Doesn’t that give us a different perspective about problems with the people we love?! Zechariah 13:9a says, “I will bring that group through the fire and make them pure. I will refine them like silver and purify them like gold.”  This gives us a different view of trials in our relationships. Those issues, those disagreements and hurts are fire. And we certainly feel it as such. But that fire purifies, removing impurities. The fire reveals something of great value.

So we shouldn’t resist it. When we choose to live with the elephant in the room or consistently return to our broom-and-rug avoidance we are choosing to live with fake-imitation-jewelry relationships instead of enjoying the high-quality-genuine-authentic-pure relationship.

This is where my admiration grew for my cousin. Honestly, I had idolized her my entire life. She’s seven years older than me and she was everything I ever wanted to be. But we realized that while our bond was shared, our personalities were not. If you had to place us in categories—I am fight; she is flight.

In Lysa Terkeurst’s book, Unglued, she writes, “true peacekeeping is about properly processing the emotions before they get stuffed and rot into something horribly toxic” (page 92).

Our relationship had indeed rotted. And it grieved me. Seriously. Like a death. I didn’t think we’d speak again.

But you know how that story ends. I already told you we spent the last two Thanksgivings together. Talk about a spoiler alert. Goodness. I should aim to uncover some surprises in these posts.

God used those in-between years. He grew both of us. I let go (something a fighter and girl of control is never known to do) and Krista enlisted to fight.

It took, like I shared, five years, but she drove to my house, knocked on my door, sat on my couch and took the brave steps through the fire of refining our relationship. It wasn’t mended in a day. Remember, I had released it. I needed peace and happiness and grieving our loss was too painful, so I had let go, of the relationship, thus letting go of her. I couldn’t fight for both of us. But I did forgive. I forgave long before her drive up my driveway. However, forgiveness and restoration are not the same. Forgiveness depends solely on the individual; restoration depends on both. Restoration has less to do with forgiveness and everything to do with trust. And the flight personality girl who made a decision against herself to fight, persistently determined to build a new relationship cultivated a place of trust. We both became a little bit more of what we needed through those painful places of our relationship.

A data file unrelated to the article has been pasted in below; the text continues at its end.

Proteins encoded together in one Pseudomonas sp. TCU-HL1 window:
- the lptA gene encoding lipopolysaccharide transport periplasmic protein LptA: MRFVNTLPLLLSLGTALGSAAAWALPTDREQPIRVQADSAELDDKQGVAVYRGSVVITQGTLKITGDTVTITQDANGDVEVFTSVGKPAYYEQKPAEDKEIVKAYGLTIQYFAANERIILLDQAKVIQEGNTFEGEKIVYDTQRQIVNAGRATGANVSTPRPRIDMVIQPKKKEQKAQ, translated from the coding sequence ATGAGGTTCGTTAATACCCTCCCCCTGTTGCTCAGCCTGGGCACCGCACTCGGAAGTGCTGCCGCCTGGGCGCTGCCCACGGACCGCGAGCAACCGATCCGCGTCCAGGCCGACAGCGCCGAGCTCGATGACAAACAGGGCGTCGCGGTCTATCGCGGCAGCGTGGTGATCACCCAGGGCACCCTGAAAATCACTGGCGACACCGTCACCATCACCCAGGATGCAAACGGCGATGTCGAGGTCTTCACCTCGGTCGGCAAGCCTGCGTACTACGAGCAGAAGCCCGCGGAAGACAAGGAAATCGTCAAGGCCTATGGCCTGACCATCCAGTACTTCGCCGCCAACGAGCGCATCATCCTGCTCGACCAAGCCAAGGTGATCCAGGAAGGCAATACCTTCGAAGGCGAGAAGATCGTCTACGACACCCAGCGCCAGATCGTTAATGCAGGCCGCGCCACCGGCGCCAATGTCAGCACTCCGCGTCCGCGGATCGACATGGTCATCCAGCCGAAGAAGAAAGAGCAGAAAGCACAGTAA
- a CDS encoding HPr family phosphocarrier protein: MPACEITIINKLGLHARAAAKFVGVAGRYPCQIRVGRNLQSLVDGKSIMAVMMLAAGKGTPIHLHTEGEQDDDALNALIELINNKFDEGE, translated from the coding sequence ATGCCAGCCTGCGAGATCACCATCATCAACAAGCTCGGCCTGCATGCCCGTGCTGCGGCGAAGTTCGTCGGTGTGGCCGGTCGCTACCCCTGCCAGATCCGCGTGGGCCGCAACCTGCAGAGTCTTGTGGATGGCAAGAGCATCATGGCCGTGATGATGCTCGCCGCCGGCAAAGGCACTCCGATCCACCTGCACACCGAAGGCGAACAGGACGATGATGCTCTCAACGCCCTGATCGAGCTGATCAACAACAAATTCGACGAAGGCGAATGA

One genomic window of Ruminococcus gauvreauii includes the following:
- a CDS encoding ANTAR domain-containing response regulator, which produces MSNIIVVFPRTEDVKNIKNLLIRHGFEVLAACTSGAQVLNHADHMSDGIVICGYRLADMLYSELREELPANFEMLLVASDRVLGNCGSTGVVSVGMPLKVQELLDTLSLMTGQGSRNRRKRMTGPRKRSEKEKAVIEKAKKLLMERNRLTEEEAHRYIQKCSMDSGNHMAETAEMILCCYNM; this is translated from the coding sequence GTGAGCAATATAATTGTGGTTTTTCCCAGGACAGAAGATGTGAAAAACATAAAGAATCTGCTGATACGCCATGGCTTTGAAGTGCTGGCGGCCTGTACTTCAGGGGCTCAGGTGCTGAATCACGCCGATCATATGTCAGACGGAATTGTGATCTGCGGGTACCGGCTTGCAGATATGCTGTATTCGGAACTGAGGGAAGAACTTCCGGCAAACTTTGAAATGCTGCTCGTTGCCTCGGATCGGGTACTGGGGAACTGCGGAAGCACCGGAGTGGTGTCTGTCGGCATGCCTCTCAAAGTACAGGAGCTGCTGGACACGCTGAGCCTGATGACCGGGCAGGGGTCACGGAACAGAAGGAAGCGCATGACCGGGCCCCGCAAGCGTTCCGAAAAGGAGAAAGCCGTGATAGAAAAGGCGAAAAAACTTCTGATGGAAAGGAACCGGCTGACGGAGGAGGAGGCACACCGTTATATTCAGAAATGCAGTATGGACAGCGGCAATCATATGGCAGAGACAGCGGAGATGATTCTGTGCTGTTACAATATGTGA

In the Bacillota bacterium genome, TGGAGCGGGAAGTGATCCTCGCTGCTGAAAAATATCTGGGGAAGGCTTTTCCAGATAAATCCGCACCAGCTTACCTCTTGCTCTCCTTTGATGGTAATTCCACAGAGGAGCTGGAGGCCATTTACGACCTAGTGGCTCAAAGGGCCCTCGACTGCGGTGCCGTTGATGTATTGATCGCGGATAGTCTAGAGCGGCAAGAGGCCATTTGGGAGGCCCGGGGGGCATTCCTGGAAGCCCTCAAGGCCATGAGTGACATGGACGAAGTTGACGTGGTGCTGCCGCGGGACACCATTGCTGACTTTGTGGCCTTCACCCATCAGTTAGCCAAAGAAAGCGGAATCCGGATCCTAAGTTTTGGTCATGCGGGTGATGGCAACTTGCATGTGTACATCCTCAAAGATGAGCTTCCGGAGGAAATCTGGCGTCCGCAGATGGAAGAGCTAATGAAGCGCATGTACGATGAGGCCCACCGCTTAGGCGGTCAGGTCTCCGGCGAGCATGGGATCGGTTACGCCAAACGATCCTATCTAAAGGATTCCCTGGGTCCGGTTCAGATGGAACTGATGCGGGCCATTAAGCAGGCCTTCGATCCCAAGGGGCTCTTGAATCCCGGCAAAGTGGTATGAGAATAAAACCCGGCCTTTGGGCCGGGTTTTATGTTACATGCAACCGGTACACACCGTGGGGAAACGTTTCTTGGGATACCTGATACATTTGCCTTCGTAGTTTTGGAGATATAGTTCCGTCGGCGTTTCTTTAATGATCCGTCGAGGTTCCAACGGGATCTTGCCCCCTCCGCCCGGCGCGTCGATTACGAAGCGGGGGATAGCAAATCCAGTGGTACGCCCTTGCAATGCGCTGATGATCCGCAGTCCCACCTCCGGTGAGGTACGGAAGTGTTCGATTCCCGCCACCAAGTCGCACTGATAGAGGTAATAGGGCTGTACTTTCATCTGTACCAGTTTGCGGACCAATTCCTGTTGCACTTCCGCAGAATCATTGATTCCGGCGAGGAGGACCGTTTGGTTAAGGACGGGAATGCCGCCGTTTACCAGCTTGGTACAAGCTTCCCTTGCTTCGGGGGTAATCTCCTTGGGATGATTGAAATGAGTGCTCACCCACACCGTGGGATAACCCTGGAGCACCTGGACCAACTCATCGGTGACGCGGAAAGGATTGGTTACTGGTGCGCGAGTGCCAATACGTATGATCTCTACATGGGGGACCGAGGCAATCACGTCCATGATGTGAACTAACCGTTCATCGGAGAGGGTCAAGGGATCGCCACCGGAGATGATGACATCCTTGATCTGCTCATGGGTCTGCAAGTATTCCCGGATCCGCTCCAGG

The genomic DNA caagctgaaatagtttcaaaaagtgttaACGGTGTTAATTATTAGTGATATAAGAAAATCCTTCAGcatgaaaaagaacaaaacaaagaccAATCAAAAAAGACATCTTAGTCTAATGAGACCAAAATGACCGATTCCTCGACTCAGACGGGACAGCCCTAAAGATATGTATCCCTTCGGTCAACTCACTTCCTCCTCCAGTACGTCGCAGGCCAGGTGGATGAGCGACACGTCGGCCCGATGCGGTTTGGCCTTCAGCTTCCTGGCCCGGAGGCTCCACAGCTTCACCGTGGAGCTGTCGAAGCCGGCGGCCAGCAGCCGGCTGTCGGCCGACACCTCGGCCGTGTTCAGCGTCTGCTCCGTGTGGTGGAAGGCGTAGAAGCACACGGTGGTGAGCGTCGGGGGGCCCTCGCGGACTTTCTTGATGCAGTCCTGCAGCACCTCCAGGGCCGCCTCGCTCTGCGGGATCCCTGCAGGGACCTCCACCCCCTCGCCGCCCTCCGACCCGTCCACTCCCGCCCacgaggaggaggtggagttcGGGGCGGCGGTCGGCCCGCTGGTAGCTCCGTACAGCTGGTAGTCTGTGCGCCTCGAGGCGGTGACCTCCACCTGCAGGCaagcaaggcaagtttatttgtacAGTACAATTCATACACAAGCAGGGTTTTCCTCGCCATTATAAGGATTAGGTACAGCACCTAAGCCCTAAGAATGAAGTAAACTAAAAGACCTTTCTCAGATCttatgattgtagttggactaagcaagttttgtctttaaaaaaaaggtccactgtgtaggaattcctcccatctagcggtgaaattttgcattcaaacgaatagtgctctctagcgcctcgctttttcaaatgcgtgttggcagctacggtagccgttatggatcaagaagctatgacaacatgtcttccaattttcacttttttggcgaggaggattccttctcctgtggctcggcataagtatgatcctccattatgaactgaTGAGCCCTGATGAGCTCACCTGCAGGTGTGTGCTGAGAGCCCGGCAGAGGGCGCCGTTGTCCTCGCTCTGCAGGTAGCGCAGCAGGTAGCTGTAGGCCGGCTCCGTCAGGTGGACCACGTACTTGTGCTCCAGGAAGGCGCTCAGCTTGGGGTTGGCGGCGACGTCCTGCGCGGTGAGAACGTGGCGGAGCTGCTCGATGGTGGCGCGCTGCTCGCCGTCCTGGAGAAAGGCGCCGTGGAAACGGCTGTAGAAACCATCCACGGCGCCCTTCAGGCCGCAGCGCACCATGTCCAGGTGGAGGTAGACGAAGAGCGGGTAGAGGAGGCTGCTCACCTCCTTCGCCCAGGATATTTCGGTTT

Holidays can be hard.

If you’re in a good place with those you love, be on guard, be prepared, have a plan to protect and defend.

If you’re in a hard place, don’t be afraid of the fire. Have courage to walk through it. Let the problems produce something genuine and authentic.

If you’re in the in-between place, have forgiveness and pray. Although you may not be able to speak, the Lord can and will and does.

Happy Holidays— much love…. ❤️

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10 thoughts on “Facing People Problems During The Happy Holidays

  1. Thank you for your words…I really needed to hear these words. You always manage to hit the nail on the head. Thank you sweet friend!
    Looking forward to your Christmas letter.
    May your holidays bring many smiles and laughter . Much love Shelly

    • I’m so grateful this spoke to you. Life is difficult and that doesn’t change at the holidays– think it actually makes it worse. Pray the Lord uses the transparency and words to speak into those hard places so many face. Love to you!!! ❤

  2. Forgiveness depends solely on the individual; restoration depends on both. Restoration has less to do with forgiveness and everything to do with trust….great words!!! Thank you!!

  3. What a great blog! This is so true for so many families in this day and age. Unfortunately, my situation is still in the forgiveness stage. Other parties are not interested in restoration. I just continue to pray and know it’s just a battle… the war has already been won!